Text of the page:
10th July 2022
UK debt-to-GDP could reach 430% by 2072
The Office for Budget Responsibility (OBR), a public body funded by the Treasury, this week published its long-term outlook for the UK economy. This shows that a riskier world, combined with an aging population, will leave the public finances on an unsustainable path.
It is hard to escape the conclusion that the world is becoming a riskier place. The past two decades have seen a global financial crisis, a global health crisis, and now a global energy crisis triggered by Russia's invasion of Ukraine, which has also prompted increases in military spending. These global shocks, alongside other domestic pressures – such as the increasing social and health costs of aging – are placing public debt on an unsustainable path.
In economics, debt-to-GDP is the ratio between government debt and gross domestic product (GDP). For example, a debt-to-GDP ratio of 50% means that a country has accumulated government debt equivalent to half of the country's economic output. A debt-to-GDP ratio of 60% is quite often noted as a prudent limit for developed countries. Indeed, the EU specifies this upper limit for one of its convergence criteria, which countries hoping to join the eurozone must stay below.
At the start of the 21st century, the UK's debt-to-GDP ratio stood at a healthy 27%. The Treasury's long-term outlook showed this figure staying below 40% until at least the year 2025. The future seemed bright, as the country welcomed in the new millennium, enjoying consistent growth, a North Sea oil and gas boom, and revitalised public services under the Blair administration.
During the global financial crisis of 2007–8, the UK's debt-to-GDP more than doubled, only reaching a plateau in the mid-2010s. The COVID-19 pandemic has seen it rise again – from 80% to nearly 100% for the first time since 1963. Hopes of a recovery have been diminished by the highest inflation in 40 years and the soaring cost of energy, in part due to the conflict in Ukraine.
With mounting concerns over economic stagnation, the Office for Budget Responsibility (OBR) this week published its latest analysis. The report includes a number of scenarios, projected as far out as the year 2072.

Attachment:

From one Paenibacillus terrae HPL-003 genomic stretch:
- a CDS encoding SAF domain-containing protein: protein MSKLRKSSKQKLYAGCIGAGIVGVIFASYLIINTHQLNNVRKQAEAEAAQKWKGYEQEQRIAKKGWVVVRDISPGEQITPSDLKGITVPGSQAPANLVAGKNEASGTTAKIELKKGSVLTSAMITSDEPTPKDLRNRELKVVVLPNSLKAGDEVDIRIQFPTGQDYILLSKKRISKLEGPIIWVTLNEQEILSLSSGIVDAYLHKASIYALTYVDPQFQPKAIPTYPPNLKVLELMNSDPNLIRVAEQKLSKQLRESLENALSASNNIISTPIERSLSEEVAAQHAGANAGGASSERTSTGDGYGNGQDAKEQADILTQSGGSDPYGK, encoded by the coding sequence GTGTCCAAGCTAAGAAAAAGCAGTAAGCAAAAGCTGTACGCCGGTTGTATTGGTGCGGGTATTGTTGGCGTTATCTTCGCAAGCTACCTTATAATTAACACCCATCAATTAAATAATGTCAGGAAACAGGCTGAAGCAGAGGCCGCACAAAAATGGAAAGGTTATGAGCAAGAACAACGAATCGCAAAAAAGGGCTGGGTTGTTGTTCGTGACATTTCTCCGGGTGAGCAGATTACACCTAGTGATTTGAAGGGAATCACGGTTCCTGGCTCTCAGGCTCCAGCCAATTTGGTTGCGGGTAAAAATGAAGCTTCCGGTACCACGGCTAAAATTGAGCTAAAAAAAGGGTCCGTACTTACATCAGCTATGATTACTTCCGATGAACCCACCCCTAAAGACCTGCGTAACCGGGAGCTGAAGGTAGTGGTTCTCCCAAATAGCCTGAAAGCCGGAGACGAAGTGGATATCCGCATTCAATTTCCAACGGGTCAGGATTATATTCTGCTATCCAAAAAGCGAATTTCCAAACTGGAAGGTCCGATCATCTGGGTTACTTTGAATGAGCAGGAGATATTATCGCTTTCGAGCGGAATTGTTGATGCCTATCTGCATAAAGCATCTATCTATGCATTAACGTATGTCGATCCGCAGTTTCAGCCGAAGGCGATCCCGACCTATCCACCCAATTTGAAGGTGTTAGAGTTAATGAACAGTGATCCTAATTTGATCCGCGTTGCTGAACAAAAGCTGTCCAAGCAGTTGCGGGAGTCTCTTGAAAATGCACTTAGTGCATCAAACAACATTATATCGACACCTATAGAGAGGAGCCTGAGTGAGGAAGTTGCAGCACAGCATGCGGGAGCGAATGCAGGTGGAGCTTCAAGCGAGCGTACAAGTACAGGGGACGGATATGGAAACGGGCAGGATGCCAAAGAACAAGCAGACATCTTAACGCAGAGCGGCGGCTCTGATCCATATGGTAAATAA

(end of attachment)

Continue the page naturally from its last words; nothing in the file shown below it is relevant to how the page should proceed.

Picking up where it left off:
"We start from where the public finances stand today and then assess the impact of demographic, economic, technological, and other trends on future government revenue, spending, and financial transactions," the authors write. "We then project forward their implications for the potential path of public sector net borrowing and debt over the coming half-century."
The long-term outlook for the UK appears grim. In all the above projections, the OBR foresees an inexorable rise in government debt from the 2040s onward (asymmetries in the welfare system explain the temporary shock being fiscally more costly than the persistent one). Even in the best-case scenario, the UK's debt-to-GDP ratio hits 267% by 2072.
"Our baseline projection for debt assumes that nothing else goes wrong over the next 50 years," explained Richard Hughes, OBR Chair during a press conference. "But if the past two decades has taught us anything, it's that things can and will go wrong – and that when they do, they can have significant and lasting effects on the public finances."
The worst-case scenario assumes that geopolitical tensions continue rising, with threats to both security (such as a major cyber-attack) and economic integration (such as trade wars) – and foresees a debt-to-GDP of more than 430% by 2072, even worse than Venezuela today.
Aside from Brexit, which has been a factor in recent years, the UK's situation is by no means unique. Countries around the world are facing similar challenges in the longer term, especially in regard to aging and demographic shifts, as well as the impacts of climate change. The OBR's analysis provides an intriguing glimpse into what may lie ahead economically, over a timescale that appears distant, yet within the lifetime of many people alive today.
The seemingly permanent, twin trends of rising expenditures and falling revenues, accompanied by growing social unrest, may put governments under pressure to experiment with new and radical ideas. The concept of a universal basic income, for example, is already being considered by some countries.
New technologies could also offset the economic stagnation of the mid-21st century. Solar PV and other clean tech will become cheaper and more efficient as we transition away from fossil fuels and into a post-carbon age. The decentralised nature of renewables and the abundance they offer may result in less conflict over finite energy resources and less price volatility. Meanwhile, life extension treatments, if successfully translated from mice into humans, could ease the burden of public health costs. AI and robots could fill many roles that humans are unwilling or unable to perform, keeping the wheels of society turning in numerous ways. All of this could eventually pave the way to a post-scarcity world – but only after decades of social and economic turmoil.
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